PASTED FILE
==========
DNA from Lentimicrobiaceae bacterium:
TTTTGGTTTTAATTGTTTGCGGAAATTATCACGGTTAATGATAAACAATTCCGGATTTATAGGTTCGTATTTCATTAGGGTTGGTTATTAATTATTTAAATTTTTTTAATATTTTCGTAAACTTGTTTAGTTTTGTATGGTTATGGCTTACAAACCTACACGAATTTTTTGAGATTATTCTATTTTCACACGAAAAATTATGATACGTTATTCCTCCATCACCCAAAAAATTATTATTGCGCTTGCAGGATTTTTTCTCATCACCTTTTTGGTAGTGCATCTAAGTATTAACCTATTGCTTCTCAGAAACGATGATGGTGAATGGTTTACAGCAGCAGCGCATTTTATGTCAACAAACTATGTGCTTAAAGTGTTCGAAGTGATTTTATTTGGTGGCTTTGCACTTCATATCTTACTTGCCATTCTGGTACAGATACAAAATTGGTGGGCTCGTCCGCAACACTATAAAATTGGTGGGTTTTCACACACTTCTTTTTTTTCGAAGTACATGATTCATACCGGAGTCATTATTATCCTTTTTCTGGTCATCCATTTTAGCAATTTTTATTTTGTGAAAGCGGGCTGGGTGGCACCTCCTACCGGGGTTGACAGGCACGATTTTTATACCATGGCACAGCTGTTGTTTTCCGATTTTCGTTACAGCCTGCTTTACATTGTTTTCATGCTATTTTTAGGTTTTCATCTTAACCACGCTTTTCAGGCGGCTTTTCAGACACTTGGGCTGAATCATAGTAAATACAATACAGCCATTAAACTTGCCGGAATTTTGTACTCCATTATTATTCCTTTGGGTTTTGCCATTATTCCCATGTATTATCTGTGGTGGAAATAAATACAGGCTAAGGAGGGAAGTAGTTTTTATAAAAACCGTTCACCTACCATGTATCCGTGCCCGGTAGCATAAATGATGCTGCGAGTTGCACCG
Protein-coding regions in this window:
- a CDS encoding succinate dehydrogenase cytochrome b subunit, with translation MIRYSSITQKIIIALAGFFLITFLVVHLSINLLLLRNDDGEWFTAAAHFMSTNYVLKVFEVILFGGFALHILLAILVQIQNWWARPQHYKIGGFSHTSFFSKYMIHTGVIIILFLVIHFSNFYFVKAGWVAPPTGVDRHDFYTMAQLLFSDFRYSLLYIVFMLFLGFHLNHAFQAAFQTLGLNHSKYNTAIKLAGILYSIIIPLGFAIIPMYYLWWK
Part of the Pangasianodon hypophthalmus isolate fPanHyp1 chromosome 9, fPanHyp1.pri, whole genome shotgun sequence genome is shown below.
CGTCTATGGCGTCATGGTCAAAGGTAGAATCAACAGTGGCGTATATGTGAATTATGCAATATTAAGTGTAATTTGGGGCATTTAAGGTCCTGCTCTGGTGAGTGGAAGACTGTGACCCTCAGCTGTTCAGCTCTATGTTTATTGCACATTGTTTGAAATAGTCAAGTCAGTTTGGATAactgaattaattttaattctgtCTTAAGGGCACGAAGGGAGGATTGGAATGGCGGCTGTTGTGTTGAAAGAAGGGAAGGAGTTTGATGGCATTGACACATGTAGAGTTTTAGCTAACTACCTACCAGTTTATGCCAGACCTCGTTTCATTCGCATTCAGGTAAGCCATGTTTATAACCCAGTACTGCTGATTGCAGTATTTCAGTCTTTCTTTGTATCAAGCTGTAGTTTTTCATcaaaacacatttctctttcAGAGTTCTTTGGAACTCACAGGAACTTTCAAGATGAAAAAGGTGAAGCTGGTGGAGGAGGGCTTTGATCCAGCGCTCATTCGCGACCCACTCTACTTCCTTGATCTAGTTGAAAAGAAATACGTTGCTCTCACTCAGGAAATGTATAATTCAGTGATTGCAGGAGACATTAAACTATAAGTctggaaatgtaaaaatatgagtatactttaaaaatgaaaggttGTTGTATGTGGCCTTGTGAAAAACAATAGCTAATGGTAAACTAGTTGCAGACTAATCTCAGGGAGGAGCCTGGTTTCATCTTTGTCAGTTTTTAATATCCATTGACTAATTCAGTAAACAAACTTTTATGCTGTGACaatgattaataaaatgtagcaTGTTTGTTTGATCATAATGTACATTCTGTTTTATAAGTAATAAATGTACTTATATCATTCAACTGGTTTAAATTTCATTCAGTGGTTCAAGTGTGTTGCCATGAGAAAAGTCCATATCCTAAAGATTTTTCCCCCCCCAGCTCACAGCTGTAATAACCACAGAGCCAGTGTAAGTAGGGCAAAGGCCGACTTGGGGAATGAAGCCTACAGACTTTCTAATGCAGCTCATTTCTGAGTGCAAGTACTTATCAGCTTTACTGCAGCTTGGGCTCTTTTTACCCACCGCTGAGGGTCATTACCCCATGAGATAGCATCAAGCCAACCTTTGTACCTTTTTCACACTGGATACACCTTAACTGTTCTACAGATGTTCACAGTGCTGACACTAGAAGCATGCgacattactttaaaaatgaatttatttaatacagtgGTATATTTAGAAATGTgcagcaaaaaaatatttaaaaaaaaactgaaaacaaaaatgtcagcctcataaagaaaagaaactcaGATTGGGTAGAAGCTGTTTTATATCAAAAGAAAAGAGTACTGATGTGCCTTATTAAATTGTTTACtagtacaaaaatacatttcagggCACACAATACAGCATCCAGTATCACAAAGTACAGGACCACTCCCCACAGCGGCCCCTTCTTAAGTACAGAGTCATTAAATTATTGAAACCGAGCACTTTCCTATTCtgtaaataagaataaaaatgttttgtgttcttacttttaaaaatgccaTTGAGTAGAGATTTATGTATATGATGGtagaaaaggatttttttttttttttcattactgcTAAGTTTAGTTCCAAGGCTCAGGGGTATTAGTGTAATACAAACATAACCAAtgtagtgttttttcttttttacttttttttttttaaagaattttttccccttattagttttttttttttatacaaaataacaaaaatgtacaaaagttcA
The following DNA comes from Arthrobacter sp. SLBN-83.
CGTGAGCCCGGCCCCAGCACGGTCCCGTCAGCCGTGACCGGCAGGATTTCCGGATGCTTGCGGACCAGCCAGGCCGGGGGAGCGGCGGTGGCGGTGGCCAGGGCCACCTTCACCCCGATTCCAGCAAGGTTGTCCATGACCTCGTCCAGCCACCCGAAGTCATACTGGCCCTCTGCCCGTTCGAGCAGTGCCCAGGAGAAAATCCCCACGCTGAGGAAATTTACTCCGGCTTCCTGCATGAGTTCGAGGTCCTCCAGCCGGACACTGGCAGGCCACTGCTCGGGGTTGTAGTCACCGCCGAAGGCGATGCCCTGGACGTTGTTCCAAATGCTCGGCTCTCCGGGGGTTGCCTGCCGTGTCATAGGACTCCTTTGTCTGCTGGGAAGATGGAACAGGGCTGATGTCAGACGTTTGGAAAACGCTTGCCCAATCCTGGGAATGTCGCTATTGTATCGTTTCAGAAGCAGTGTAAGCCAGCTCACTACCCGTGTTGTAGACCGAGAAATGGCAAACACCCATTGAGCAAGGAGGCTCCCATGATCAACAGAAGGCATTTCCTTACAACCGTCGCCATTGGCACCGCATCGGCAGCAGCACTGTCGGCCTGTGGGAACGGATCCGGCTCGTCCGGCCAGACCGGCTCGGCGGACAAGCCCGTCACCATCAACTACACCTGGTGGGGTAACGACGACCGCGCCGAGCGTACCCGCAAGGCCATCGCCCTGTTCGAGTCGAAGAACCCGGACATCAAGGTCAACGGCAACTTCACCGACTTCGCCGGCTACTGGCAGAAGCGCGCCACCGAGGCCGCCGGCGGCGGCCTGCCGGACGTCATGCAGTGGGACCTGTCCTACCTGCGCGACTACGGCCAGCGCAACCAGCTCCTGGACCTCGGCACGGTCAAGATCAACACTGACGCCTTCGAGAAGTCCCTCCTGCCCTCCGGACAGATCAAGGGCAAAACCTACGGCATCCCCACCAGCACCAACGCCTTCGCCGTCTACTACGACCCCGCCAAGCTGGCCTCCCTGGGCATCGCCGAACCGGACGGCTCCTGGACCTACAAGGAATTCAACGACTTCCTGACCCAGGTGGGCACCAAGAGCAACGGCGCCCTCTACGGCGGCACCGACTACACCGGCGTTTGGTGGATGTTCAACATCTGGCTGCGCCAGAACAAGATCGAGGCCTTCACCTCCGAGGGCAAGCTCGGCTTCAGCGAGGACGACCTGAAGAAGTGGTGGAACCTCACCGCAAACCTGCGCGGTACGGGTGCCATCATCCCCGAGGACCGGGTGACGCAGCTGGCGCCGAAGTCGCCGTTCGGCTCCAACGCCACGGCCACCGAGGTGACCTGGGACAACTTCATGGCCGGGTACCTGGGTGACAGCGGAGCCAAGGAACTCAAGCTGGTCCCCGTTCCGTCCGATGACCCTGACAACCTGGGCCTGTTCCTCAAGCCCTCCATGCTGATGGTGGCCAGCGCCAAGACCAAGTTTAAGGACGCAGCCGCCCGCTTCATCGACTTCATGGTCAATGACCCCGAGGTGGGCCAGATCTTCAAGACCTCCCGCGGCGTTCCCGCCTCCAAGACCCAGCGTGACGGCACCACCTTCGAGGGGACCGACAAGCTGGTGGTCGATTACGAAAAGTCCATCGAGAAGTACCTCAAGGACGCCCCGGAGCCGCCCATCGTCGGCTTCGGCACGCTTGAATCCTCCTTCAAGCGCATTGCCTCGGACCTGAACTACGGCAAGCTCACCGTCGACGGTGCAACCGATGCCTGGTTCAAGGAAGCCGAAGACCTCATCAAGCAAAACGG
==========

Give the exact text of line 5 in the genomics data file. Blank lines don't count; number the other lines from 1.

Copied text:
Part of the Pangasianodon hypophthalmus isolate fPanHyp1 chromosome 9, fPanHyp1.pri, whole genome shotgun sequence genome is shown below.